That was the year I started taking a survivalist approach to mental health. One of the stupid things about sadness is that it gets harder to remember how to make yourself less sad. I gathered my anti-sadness devices and I put them in one cabinet in the kitchen: chocolate, favorite books and candles to light and gifts from friends and things that made me happy to look at. I made anti-sadness playlists. I had a perfume, essence of blood orange, that I’d wear for protection when things were particularly bad. (“For protection”: I’m not ascribing magical powers to it, but even just finding the desire to protect yourself can be important, depending on your state of mind.)
On the front of the emergency anti-sadness cabinet, I taped a postcard from a French town where I’d spent a week with my partner. I didn’t quite go so far as to write “Hey, dumbass, if you are sad, >OPEN CABINET” — but that was the meaning of the card, an inescapable in-plain-sight reminder in case I was too sad-stupid to remember on my own.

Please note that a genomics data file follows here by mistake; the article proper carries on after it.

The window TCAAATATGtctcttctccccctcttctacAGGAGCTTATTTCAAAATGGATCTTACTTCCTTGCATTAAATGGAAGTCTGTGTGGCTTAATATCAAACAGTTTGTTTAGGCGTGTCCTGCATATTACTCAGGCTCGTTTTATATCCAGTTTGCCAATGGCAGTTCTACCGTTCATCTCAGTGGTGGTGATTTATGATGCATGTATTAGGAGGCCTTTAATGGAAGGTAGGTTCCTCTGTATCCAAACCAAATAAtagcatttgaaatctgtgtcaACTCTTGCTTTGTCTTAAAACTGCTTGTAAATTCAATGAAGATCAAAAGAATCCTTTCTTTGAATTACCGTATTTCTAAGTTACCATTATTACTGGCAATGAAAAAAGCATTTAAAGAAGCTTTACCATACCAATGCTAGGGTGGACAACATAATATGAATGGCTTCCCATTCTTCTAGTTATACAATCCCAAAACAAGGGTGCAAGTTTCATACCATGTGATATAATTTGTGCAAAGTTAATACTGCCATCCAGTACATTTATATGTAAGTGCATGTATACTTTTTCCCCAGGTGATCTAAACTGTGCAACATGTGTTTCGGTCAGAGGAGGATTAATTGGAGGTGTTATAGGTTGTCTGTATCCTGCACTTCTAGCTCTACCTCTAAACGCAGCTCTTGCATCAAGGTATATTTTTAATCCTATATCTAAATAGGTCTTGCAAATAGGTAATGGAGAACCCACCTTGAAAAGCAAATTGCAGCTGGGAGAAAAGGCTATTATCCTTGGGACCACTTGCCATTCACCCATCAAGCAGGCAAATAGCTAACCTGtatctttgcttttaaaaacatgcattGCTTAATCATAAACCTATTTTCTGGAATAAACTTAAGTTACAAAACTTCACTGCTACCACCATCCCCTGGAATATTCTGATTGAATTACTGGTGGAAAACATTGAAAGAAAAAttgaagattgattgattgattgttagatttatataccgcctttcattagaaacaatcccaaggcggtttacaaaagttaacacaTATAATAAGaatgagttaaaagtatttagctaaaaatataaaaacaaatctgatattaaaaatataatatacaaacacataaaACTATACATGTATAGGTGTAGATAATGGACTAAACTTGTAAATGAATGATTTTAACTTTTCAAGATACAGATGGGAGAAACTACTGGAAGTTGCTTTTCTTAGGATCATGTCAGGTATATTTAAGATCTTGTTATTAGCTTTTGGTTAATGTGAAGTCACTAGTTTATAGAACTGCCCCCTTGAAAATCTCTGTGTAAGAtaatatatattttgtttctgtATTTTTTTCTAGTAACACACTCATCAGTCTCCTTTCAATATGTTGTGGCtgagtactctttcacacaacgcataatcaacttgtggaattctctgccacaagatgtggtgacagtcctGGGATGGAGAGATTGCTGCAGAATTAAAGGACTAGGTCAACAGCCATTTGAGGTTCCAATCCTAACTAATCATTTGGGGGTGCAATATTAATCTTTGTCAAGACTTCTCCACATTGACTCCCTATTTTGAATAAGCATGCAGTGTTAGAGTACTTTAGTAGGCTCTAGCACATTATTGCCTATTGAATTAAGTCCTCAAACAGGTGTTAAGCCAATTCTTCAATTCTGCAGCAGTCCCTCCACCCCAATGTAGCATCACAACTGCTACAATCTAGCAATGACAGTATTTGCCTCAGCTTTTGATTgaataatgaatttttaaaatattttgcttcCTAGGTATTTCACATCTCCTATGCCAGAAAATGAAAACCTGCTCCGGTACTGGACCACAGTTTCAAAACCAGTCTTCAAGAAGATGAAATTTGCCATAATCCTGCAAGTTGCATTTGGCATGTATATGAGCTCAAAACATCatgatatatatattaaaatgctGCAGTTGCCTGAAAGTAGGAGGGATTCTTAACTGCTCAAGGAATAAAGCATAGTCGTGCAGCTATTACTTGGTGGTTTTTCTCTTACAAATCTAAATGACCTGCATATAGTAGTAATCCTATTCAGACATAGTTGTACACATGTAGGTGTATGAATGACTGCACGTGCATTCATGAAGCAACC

Anyway, this is a long-winded way of introducing a couple of games that touch on some of those feelings and that (at least for me) are ultimately comforting.
Beautiful Dreamer tells the story of an insomniac character up late in their apartment. Their world is not quite ours, though, as we realize little by little. There’s an ancient subterranean shrine in the lot next door, rising gradually from the ground and dislodging the buildings above. There’s a library of unreal literature, and moths who eat books and excrete new stories made of the remains. The story is fantastical, and — like the author’s previous story Magical Makeover — contains some lovely images and turns of phrase. There’s a whole marvelous paragraph on a fey birthday cake, and a good deal of curious and funny dialogue.